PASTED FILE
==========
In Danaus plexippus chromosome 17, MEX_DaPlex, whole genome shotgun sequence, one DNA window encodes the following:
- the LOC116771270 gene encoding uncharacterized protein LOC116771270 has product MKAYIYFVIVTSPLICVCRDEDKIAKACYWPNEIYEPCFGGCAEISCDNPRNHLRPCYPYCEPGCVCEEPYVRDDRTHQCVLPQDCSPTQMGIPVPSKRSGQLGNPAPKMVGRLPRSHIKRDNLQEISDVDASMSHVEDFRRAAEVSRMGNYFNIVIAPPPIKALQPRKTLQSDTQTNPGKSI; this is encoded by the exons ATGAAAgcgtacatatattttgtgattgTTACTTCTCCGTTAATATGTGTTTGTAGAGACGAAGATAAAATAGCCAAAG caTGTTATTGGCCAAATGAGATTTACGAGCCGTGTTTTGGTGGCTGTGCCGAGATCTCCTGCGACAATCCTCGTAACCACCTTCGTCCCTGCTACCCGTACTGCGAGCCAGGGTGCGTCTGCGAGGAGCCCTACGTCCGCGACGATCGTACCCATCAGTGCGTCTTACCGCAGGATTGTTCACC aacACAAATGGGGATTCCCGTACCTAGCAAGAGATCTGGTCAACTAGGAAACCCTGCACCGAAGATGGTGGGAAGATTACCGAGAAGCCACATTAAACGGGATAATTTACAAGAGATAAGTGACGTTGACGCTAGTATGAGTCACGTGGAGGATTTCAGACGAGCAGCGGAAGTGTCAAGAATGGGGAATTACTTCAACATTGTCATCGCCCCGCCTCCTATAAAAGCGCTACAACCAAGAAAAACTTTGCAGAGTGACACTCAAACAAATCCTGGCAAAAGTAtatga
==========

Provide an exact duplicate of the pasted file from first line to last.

In Danaus plexippus chromosome 17, MEX_DaPlex, whole genome shotgun sequence, one DNA window encodes the following:
- the LOC116771270 gene encoding uncharacterized protein LOC116771270 has product MKAYIYFVIVTSPLICVCRDEDKIAKACYWPNEIYEPCFGGCAEISCDNPRNHLRPCYPYCEPGCVCEEPYVRDDRTHQCVLPQDCSPTQMGIPVPSKRSGQLGNPAPKMVGRLPRSHIKRDNLQEISDVDASMSHVEDFRRAAEVSRMGNYFNIVIAPPPIKALQPRKTLQSDTQTNPGKSI; this is encoded by the exons ATGAAAgcgtacatatattttgtgattgTTACTTCTCCGTTAATATGTGTTTGTAGAGACGAAGATAAAATAGCCAAAG caTGTTATTGGCCAAATGAGATTTACGAGCCGTGTTTTGGTGGCTGTGCCGAGATCTCCTGCGACAATCCTCGTAACCACCTTCGTCCCTGCTACCCGTACTGCGAGCCAGGGTGCGTCTGCGAGGAGCCCTACGTCCGCGACGATCGTACCCATCAGTGCGTCTTACCGCAGGATTGTTCACC aacACAAATGGGGATTCCCGTACCTAGCAAGAGATCTGGTCAACTAGGAAACCCTGCACCGAAGATGGTGGGAAGATTACCGAGAAGCCACATTAAACGGGATAATTTACAAGAGATAAGTGACGTTGACGCTAGTATGAGTCACGTGGAGGATTTCAGACGAGCAGCGGAAGTGTCAAGAATGGGGAATTACTTCAACATTGTCATCGCCCCGCCTCCTATAAAAGCGCTACAACCAAGAAAAACTTTGCAGAGTGACACTCAAACAAATCCTGGCAAAAGTAtatga